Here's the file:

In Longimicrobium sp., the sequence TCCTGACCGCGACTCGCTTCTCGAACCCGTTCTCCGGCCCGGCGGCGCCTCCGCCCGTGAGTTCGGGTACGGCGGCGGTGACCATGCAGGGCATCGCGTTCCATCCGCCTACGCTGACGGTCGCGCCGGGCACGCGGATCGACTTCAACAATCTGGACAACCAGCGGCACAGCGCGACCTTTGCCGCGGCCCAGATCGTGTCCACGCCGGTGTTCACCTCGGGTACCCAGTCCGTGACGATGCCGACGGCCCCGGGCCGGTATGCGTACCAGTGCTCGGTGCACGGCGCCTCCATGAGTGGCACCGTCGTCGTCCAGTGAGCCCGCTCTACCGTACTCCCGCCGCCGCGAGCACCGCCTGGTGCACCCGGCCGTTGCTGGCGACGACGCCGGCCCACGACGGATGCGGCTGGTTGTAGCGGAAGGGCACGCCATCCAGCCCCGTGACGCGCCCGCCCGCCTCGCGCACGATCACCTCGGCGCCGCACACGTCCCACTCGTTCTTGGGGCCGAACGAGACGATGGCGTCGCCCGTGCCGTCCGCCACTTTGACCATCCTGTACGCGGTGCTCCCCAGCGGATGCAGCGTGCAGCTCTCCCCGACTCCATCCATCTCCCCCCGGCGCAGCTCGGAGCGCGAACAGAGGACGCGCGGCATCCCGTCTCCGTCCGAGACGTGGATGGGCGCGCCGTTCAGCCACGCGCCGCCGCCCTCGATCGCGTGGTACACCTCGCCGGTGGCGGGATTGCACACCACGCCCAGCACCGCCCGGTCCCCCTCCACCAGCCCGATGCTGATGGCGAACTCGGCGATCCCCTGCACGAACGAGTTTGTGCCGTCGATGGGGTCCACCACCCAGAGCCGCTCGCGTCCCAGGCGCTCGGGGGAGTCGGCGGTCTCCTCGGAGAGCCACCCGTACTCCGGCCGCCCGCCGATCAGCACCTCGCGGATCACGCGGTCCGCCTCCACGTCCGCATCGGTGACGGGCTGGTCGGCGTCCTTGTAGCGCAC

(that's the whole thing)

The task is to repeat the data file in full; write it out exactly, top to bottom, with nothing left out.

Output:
In Longimicrobium sp., the sequence TCCTGACCGCGACTCGCTTCTCGAACCCGTTCTCCGGCCCGGCGGCGCCTCCGCCCGTGAGTTCGGGTACGGCGGCGGTGACCATGCAGGGCATCGCGTTCCATCCGCCTACGCTGACGGTCGCGCCGGGCACGCGGATCGACTTCAACAATCTGGACAACCAGCGGCACAGCGCGACCTTTGCCGCGGCCCAGATCGTGTCCACGCCGGTGTTCACCTCGGGTACCCAGTCCGTGACGATGCCGACGGCCCCGGGCCGGTATGCGTACCAGTGCTCGGTGCACGGCGCCTCCATGAGTGGCACCGTCGTCGTCCAGTGAGCCCGCTCTACCGTACTCCCGCCGCCGCGAGCACCGCCTGGTGCACCCGGCCGTTGCTGGCGACGACGCCGGCCCACGACGGATGCGGCTGGTTGTAGCGGAAGGGCACGCCATCCAGCCCCGTGACGCGCCCGCCCGCCTCGCGCACGATCACCTCGGCGCCGCACACGTCCCACTCGTTCTTGGGGCCGAACGAGACGATGGCGTCGCCCGTGCCGTCCGCCACTTTGACCATCCTGTACGCGGTGCTCCCCAGCGGATGCAGCGTGCAGCTCTCCCCGACTCCATCCATCTCCCCCCGGCGCAGCTCGGAGCGCGAACAGAGGACGCGCGGCATCCCGTCTCCGTCCGAGACGTGGATGGGCGCGCCGTTCAGCCACGCGCCGCCGCCCTCGATCGCGTGGTACACCTCGCCGGTGGCGGGATTGCACACCACGCCCAGCACCGCCCGGTCCCCCTCCACCAGCCCGATGCTGATGGCGAACTCGGCGATCCCCTGCACGAACGAGTTTGTGCCGTCGATGGGGTCCACCACCCAGAGCCGCTCGCGTCCCAGGCGCTCGGGGGAGTCGGCGGTCTCCTCGGAGAGCCACCCGTACTCCGGCCGCCCGCCGATCAGCACCTCGCGGATCACGCGGTCCGCCTCCACGTCCGCATCGGTGACGGGCTGGTCGGCGTCCTTGTAGCGCAC